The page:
Although the nail need not be cannulated through its entire length in the preferred design, cannulation carries throughout so that insertion may be facilitated through the use of a guide wire. In particular, the use of such a guide wire permits insertion of the nail by means of a "blind" technic without an operative incision being necessary at the fracture site. Thus, a sub-trochanteric fracture is not converted from a closed or sterile type of fracture to an open and possibly contaminated fracture. Hence the incidence of infection is much less than those procedures utilizing open technic which involve direct operative intervention at the fracture site as compared to the closed procedures.
The flutes 15 terminate in a rearwardly sloping portion as shown at 18 in FIG. 6 and a cylindrical extension 19 is directed rearwardly and longitudinally of the distal portion 11, and serves for interconnection with the hollow interior of the proximal portion 12.
Proximal portion 12 is formed with a bore 20 at its forward end terminating in a shoulder 21 which receives the cylindrical extension 19 of the distal portion 11. The proximal portion is hollow throughout and includes a cannula 22 and a somewhat larger diameter bore 23 at its rearward end. The proximal portion is typically straight and is also provided with a plurality of longitudinal flutes 24 which are designed to cut mating grooves in the cortical bone as well as in the less dense cancellous bone found in the flared or wider portion of the medullary canal of the proximal femur F. It will be noted from FIGS. 1 and 6 that the flutes 24 of the proximal portion are provided with a similar pointed cutting end and an undercut portion 25. This undercut portion provides sufficient room beneath and around the cutting edges to permit bone chips to accumulate therein without affecting the cutting function of the edges of the flutes. In effect, the undercut portion provides a function similar to that provided by the apertures 17 on the distal portion 11. If desired, however, similar apertures could be provided in the undercut portion.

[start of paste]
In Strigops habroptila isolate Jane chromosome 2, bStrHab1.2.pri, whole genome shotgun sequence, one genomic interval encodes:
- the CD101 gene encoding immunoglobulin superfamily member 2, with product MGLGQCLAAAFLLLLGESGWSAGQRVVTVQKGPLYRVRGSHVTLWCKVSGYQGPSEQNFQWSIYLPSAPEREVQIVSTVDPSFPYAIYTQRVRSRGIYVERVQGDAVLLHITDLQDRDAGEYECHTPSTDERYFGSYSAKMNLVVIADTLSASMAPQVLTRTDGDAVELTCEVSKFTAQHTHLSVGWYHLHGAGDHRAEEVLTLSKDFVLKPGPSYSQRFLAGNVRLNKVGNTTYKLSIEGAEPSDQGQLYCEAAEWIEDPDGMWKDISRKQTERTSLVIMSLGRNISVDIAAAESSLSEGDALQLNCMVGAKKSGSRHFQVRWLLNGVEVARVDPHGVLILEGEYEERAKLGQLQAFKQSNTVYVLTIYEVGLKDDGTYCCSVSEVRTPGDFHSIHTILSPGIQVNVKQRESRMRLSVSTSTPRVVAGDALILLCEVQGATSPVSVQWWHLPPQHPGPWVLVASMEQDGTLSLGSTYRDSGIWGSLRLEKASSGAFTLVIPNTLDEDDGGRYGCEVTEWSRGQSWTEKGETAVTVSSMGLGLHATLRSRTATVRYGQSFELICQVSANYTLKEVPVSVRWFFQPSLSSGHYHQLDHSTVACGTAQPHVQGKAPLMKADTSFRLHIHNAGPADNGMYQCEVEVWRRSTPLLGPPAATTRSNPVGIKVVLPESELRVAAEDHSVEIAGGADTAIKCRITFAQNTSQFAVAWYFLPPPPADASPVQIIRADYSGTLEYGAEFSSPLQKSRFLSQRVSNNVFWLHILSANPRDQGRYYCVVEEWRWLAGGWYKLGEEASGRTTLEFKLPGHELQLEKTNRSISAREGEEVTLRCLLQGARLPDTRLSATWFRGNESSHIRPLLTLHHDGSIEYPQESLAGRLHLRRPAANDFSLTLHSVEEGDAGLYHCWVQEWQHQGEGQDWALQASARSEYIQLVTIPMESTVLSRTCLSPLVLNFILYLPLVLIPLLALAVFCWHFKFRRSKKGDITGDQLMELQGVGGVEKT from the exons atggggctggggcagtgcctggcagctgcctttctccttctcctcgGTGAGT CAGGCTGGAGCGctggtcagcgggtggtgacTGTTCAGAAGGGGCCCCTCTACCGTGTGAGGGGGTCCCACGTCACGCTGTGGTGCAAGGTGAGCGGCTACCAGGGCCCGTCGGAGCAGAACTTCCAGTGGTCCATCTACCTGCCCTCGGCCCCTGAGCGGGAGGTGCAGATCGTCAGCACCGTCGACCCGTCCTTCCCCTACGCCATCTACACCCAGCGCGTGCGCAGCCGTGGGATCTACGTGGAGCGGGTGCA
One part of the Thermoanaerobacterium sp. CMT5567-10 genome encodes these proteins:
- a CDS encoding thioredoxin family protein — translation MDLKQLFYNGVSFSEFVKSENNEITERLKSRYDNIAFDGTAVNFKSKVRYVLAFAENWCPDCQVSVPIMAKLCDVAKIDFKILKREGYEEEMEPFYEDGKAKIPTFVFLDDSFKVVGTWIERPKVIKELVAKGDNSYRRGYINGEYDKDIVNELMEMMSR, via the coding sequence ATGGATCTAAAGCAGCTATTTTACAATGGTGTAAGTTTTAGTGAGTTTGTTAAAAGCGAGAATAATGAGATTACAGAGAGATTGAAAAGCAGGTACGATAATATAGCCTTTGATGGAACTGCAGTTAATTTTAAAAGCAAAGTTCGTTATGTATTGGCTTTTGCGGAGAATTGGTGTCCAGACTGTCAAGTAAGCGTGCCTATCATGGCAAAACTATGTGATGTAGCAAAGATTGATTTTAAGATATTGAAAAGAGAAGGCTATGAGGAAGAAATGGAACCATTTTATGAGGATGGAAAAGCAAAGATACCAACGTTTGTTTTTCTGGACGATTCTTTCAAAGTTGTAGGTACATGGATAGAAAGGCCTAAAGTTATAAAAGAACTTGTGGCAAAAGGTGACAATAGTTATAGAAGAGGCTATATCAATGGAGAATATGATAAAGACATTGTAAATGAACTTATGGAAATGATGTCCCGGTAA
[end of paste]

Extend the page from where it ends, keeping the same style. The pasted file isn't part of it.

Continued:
It will be noted that in order to enhance the gripping characteristics of the nail in the proximal femur canal, the proximal portion 12 is formed with a larger diameter than that of the distal portion of the nail. The various diameter combinations of the nails are not limited as noted previously, however it has been found that the difference between the two diameters in each nail should be at least 1.5 mm. In use, actual ratios of 16:11, 16:13; 18:13 and 18:15 have been found to be practical.
A cap member 26 closes off the open end of the proximal portion 12 and is provided with an internal bore 27 which is tapped as shown at 28 for the reception of auxiliary instruments and tools. A flange or shoulder 29 is also provided on the cap and serves to prohibit distal migration of the nail during insertion. The flange is of course of a diameter greater than the greatest diameter of the proximal portion of the nail and its inner or distal surface is adapted to rest in the trochanteric notch of the femur thereby preventing the distal migration noted. In FIG. 1, T designates the trochanter of the femur and N shows the neck thereof. Both the cap member 26 and extension 19 of the distal portion may be secured within the proximal portion 12 of the nail in any known manner, however it has been found that electrobeam welding applied at W in FIG. 4 is an ideal means for rigidly and securely joining these elements.